A swift drop in overnight temperatures has many people digging out their warmer clothing, adding heavier bedding, and making lists of fall chores to accomplish around their homes. As we prepare for cooler months, it’s also time to start planning for seasonal vaccines and boosters – but with regards to the latest anticipated COVID-19 booster, it may be prudent to wait a little while longer.
With children, teens and young adults returning to the classroom, as expected, there has been a spike in the number of reported cases of COVID-19. Vaccine manufacturers have been working to update, test, and produce their vaccine formulation targeting the Omicron XBB.1.5 variant – a better match to the currently circulating variants. According to a recent New York Times report, the reformulation will also likely provide some protection against EG.5 – the currently dominant strain in the United States.
The latest COVID booster is expected to be available as early as the end of next week. Infectious disease experts are hopeful that the new vaccine will provide more protection from infection and severe illness. Vaccines have also been shown to shorten a case of COVID. Waiting a bit longer to get a booster will also help ensure greater protection during the peak months when cases are expected to increase most, between December and February.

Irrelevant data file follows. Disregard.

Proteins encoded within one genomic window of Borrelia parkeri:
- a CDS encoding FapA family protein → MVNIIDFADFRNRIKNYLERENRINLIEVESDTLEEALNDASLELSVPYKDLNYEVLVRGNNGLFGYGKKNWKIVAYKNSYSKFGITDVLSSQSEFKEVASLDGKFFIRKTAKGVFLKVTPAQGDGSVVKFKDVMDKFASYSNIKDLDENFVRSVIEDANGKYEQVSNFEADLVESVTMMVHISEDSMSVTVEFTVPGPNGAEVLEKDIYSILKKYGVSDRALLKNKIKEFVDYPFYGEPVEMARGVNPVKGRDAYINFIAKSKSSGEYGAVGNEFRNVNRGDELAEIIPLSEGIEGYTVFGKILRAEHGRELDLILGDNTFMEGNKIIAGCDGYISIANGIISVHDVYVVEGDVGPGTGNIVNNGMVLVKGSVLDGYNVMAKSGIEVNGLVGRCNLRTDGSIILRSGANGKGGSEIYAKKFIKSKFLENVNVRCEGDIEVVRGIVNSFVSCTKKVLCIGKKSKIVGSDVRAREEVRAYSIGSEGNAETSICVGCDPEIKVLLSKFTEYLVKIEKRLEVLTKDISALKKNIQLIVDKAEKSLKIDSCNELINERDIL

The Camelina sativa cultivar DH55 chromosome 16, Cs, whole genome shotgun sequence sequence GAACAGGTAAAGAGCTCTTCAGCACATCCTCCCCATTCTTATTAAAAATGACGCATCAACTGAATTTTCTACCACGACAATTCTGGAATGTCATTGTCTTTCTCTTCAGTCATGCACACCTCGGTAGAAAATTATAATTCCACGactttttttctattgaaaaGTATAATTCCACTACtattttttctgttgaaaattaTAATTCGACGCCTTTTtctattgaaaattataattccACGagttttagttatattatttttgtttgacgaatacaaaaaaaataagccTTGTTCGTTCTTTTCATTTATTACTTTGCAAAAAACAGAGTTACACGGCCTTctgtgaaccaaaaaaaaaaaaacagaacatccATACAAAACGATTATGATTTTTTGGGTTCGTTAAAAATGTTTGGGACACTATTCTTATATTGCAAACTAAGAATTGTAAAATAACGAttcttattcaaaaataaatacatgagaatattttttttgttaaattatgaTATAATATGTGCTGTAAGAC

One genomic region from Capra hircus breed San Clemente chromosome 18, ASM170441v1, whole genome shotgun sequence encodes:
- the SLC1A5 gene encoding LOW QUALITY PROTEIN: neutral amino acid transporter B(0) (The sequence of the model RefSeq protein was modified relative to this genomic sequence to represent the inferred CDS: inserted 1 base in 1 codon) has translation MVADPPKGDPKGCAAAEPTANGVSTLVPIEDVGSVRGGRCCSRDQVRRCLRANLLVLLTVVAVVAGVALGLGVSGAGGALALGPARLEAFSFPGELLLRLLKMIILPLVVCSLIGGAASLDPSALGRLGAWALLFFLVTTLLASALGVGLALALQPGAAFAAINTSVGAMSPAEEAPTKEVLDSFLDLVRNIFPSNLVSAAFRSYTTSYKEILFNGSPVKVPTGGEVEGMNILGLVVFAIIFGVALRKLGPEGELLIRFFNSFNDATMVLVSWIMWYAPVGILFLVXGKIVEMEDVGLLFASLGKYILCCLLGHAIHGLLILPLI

If you have contracted COVID recently, you may also want to wait a few months before getting a booster shot. A vaccine is unlikely to provide additional protection when antibodies are already elevated due to infection. Meanwhile, people can protect themselves by avoiding large crowds, wearing a well-fitted mask in busy indoor public spaces, and ventilating by opening windows or screen doors.
Talk with your doctor or pharmacist about what vaccines are recommended for you. Older adults may be advised not only to get a COVID booster, but also an annual flu shot, the RSV(respiratory syncytial virus) vaccine, or a pneumococcal vaccination. Healthy adults over the age of 50 should also be vaccinated for shingles with the Shingrix vaccine given in two doses.